Once upon a time, in the Willamette Valley town of Philomath, families lived off the felling and sawing of logs. Young men skipped college, sometimes high school, for good jobs in the woods and mills. They took pride in the tough work and the community they built on the bank of Mary’s River. Some players in the timber industry got rich, a few very rich.
The 1950s were the heyday. In ‘53 the annual Frolic and Rodeo began. Long log trucks paraded down Main Street every Fourth of July. In ‘59, wealthy Philomath timber baron Rex Clemens and his wife Ethel decided all the town’s children needed a chance to go to college. They set up a foundation to grant scholarships to every graduate of Philomath schools. It became an expectation of the community, considered by some, eventually, almost a right.
In 2002, that changed.
The adminstrators of the foundation, nephews of Rex and Ethel, were unhappy with a cultural shift they felt was transforming the town, particularly the schools. The spotted owl had slowed logging and “urban immigrants,” people with different values than the traditional timber community, had moved in to town - from far away California as well as nearby Corvallis. After months of wrenching public debate, the Clemens Foundation trustees added criteria to the scholarship to emphasis traditional values. The national media swooped in on the story. A local boy turned filmmaker documented the painful community divisions in Clearcut: The Story of Philomath, Oregon.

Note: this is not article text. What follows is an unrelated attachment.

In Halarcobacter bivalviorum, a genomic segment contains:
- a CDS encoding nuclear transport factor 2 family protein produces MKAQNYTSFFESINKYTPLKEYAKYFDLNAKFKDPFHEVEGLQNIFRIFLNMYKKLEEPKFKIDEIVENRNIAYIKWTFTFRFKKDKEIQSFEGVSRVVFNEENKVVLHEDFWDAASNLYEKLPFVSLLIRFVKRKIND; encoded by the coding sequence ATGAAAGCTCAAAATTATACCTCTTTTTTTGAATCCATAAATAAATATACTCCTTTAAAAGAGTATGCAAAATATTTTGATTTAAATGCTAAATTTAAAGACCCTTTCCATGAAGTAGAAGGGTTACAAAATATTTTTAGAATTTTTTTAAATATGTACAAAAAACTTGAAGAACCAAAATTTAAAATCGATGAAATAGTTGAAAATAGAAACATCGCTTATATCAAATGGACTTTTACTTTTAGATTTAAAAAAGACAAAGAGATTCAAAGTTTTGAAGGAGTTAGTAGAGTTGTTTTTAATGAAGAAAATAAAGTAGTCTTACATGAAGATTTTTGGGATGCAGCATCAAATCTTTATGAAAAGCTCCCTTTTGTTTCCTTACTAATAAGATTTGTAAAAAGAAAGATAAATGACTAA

Later, the foundation suspended grants to Oregon State University, the one time ag college down the road. Earlier this month, the foundation again narrowed the scholarship criteria to make only second generation Philomath students attending a small handful of schools eligible.
The latest decision again generated debate in Philomath, as some high school seniors faced an abrupt change of plans. We visit Philomath to see how a community recovers from a divide such as the one spawned in 2002; how the “natives,” as Mayor Chris Nusbaum calls them, are getting along with the urban immigrants; and how much of the change Philomath has faced resonates in other former timber towns across Oregon.
If you are from Philomath, how do you remember the Clemens Foundation conflict? If you live elsewhere, has your community seen a shift in “culture” as it grows? How was it handled? What issues have triggered conflict? How do they get resolved?
Photo credit: Peter Richardson, Bicoastal Films